2. Great comment thread. Some related thoughts on recently leaving a big-4 US telco:

    1. The telco industry and web 2.0 zeitgeist really don’t even engage with one another — there’s a huge opportunity for the telco that can be at the forefront of this dialog.

    2. There are lots of really smart people at carriers, they just aren’t necessarily in charge.

    3. Carriers fundamentally do not understand incremental end-user product development, the name of the game in the rest of the tech universe these days.

    4. There are services carriers can provide that Web 2.0 folks would actually want, if they knew what they were or how to access them.

    5. Standard walled-garden stuff aside, carriers need to fundamentally rethink how they define “developers”.

    6. Carriers needs to stop trying to out innovate one another, and the web folks, when it comes to user-level converged services — they are just not set up for it and shouldn’t be trying.

    Whichever carrier can step it up and engage — engage developers, engage users, engage the web 2.0 dialog — will be the one that ends up on top. No manner of IMS, SDP, SaaS etc capability will compensate for a failure to appreciate the above. One guy’s opinion anyway ;-).

    P.S. Longer argument on my blog at:

  3. BT are revving up for this, they are well into an aquisition phase looking to buy businesses in the UK with exactly this SaaS expertise or at least having the appearance of it.

    You don’t have to frequent too many industry events to hear the favourite suspects for takeover.

    BT know they aren’t and can’t be agile so they act like retail supermarkets: they collaborate with selected partners ( in a supermarkets place they would take on a niche supplier) assess the response and demand for the product and then buy similar smaller companies used to being agile and rebrand them – look at BT iNet (they’re just like Sainsbury’s Organic Bacon :) ) – BT can create a competitive agile stormtrooper business with the stability and backrooms of a monolith – we can still beat them as the agile stormtroopers get swamped but they can do a great deal of damage in the process.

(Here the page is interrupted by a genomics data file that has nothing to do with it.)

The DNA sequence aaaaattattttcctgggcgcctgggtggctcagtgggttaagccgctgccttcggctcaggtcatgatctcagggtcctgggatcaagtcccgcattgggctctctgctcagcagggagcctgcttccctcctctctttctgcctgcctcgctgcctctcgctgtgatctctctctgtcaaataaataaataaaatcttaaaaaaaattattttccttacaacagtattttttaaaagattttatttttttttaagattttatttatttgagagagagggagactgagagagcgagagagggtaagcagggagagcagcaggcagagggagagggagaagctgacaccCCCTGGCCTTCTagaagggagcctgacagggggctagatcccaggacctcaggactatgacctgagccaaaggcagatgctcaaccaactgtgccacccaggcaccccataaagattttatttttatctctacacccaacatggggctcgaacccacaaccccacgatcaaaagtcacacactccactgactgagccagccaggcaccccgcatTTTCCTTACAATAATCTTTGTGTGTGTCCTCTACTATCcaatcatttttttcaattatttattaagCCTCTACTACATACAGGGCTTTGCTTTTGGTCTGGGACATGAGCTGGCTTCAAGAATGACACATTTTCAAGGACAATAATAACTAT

4. Bruce


    Actually, your point about improving the network was one thing I didn’t disagree with. Of course, unless BT can control the entire network end-to-end, there are limits to what this can accomplish. For example, they can’t improve jitter or packet loss in the WiFi connection in your local Starbucks. Still, to the extent they can deliver a high quality pipe, overall customer performance will improve.

    However, it is a leap to get from that to having BT (or any similar telco) get into the applications/ software space. As others have pointed out, no incumbent telco has had success in this area in the past. (Although, that could, in theory, be changed.)

    The problem is that the applications and network businesses don’t fit together. On the contrary, the more connectivity moves to the Internet, the more they are driven further apart. (Think of it as the Internet divergence.)

    BT could build a software business (after all, IBM transformed itself into what is largely an IT services business), but they won’t get there through the network.

  5. Anonymous

    Om – I fell out of my chair after I read this. This is hilarious

    Do you seriously think BT, C&W, France Telecom etc can do this? They are so distant from Software mindset.

    I have spent years working with BT, C&W, FT. Believe me each wanted to run and support Hosted IP Tel, Hosted call center services, Hosted CRM, Hosted what not …And they do offer these today. It probably forms less than 5% of all their revenue.

    They just cannot do it. Its Layer 8 issues (i.e., people politics and personalities.)

    They have the money to buy a SaaS player. But that will be choking and hanging the SaaS innovation.

    My 2 cents.